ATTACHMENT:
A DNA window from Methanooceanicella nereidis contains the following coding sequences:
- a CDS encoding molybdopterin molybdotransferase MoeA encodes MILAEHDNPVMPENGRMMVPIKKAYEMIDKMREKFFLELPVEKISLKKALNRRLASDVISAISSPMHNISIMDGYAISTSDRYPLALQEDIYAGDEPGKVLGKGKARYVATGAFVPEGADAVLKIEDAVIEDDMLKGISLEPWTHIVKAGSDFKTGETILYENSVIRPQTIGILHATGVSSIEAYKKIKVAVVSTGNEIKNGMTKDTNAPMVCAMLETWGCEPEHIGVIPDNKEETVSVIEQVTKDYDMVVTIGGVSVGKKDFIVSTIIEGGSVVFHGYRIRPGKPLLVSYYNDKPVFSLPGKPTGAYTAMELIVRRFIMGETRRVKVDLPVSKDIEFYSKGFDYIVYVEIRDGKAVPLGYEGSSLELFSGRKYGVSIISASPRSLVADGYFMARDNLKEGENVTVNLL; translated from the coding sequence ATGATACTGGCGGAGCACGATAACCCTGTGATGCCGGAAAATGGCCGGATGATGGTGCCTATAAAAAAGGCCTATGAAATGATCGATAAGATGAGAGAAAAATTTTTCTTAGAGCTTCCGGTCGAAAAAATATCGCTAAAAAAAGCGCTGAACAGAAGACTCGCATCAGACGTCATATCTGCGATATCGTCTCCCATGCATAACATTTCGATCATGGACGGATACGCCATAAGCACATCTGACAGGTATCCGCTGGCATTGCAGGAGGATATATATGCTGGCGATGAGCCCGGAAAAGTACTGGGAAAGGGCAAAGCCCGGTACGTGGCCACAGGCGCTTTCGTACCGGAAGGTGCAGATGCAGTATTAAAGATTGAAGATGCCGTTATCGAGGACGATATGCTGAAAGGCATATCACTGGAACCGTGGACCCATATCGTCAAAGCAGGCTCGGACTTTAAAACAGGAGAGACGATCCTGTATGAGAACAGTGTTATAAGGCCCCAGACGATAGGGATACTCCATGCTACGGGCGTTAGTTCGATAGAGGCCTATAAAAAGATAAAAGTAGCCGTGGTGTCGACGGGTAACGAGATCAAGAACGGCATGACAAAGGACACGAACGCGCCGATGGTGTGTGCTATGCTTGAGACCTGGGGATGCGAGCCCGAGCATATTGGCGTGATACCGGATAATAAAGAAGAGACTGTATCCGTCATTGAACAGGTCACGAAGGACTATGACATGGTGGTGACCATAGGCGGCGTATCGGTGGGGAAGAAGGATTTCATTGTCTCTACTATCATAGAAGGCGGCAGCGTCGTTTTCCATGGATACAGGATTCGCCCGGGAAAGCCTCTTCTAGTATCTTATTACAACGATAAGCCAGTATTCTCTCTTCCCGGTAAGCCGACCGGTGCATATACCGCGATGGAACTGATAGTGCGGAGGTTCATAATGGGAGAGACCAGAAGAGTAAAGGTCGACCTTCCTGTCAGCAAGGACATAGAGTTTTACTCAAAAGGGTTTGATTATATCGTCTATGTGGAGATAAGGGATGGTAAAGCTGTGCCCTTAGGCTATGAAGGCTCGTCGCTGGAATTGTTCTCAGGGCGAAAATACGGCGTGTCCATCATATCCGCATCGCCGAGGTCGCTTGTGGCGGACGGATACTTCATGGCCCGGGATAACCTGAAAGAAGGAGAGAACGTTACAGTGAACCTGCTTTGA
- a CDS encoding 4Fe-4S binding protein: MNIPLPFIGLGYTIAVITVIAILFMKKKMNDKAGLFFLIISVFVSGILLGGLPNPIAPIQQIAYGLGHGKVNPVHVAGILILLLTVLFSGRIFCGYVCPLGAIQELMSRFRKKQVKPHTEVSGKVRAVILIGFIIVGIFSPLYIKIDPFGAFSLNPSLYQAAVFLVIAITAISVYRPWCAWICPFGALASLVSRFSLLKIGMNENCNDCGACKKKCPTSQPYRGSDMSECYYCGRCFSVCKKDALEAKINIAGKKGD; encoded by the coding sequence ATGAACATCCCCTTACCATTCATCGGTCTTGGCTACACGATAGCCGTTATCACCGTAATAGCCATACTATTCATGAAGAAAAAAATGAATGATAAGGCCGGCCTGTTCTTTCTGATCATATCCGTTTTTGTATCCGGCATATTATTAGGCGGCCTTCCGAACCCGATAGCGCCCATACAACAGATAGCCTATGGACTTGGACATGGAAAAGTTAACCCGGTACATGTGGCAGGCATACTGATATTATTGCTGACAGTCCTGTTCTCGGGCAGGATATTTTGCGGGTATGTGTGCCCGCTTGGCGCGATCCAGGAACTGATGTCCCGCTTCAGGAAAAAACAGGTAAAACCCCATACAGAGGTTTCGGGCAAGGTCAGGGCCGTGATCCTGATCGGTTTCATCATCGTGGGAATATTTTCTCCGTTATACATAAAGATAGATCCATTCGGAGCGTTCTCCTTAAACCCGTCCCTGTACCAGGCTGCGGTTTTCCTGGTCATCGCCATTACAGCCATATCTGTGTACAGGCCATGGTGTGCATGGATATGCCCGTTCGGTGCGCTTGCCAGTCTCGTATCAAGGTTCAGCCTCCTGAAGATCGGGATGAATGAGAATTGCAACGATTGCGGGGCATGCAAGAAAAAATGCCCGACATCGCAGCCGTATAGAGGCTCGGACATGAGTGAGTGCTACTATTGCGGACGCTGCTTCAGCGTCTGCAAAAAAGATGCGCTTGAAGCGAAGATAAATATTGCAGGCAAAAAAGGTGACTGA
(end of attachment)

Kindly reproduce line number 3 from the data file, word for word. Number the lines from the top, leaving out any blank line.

- a CDS encoding 4Fe-4S binding protein: MNIPLPFIGLGYTIAVITVIAILFMKKKMNDKAGLFFLIISVFVSGILLGGLPNPIAPIQQIAYGLGHGKVNPVHVAGILILLLTVLFSGRIFCGYVCPLGAIQELMSRFRKKQVKPHTEVSGKVRAVILIGFIIVGIFSPLYIKIDPFGAFSLNPSLYQAAVFLVIAITAISVYRPWCAWICPFGALASLVSRFSLLKIGMNENCNDCGACKKKCPTSQPYRGSDMSECYYCGRCFSVCKKDALEAKINIAGKKGD; encoded by the coding sequence ATGAACATCCCCTTACCATTCATCGGTCTTGGCTACACGATAGCCGTTATCACCGTAATAGCCATACTATTCATGAAGAAAAAAATGAATGATAAGGCCGGCCTGTTCTTTCTGATCATATCCGTTTTTGTATCCGGCATATTATTAGGCGGCCTTCCGAACCCGATAGCGCCCATACAACAGATAGCCTATGGACTTGGACATGGAAAAGTTAACCCGGTACATGTGGCAGGCATACTGATATTATTGCTGACAGTCCTGTTCTCGGGCAGGATATTTTGCGGGTATGTGTGCCCGCTTGGCGCGATCCAGGAACTGATGTCCCGCTTCAGGAAAAAACAGGTAAAACCCCATACAGAGGTTTCGGGCAAGGTCAGGGCCGTGATCCTGATCGGTTTCATCATCGTGGGAATATTTTCTCCGTTATACATAAAGATAGATCCATTCGGAGCGTTCTCCTTAAACCCGTCCCTGTACCAGGCTGCGGTTTTCCTGGTCATCGCCATTACAGCCATATCTGTGTACAGGCCATGGTGTGCATGGATATGCCCGTTCGGTGCGCTTGCCAGTCTCGTATCAAGGTTCAGCCTCCTGAAGATCGGGATGAATGAGAATTGCAACGATTGCGGGGCATGCAAGAAAAAATGCCCGACATCGCAGCCGTATAGAGGCTCGGACATGAGTGAGTGCTACTATTGCGGACGCTGCTTCAGCGTCTGCAAAAAAGATGCGCTTGAAGCGAAGATAAATATTGCAGGCAAAAAAGGTGACTGA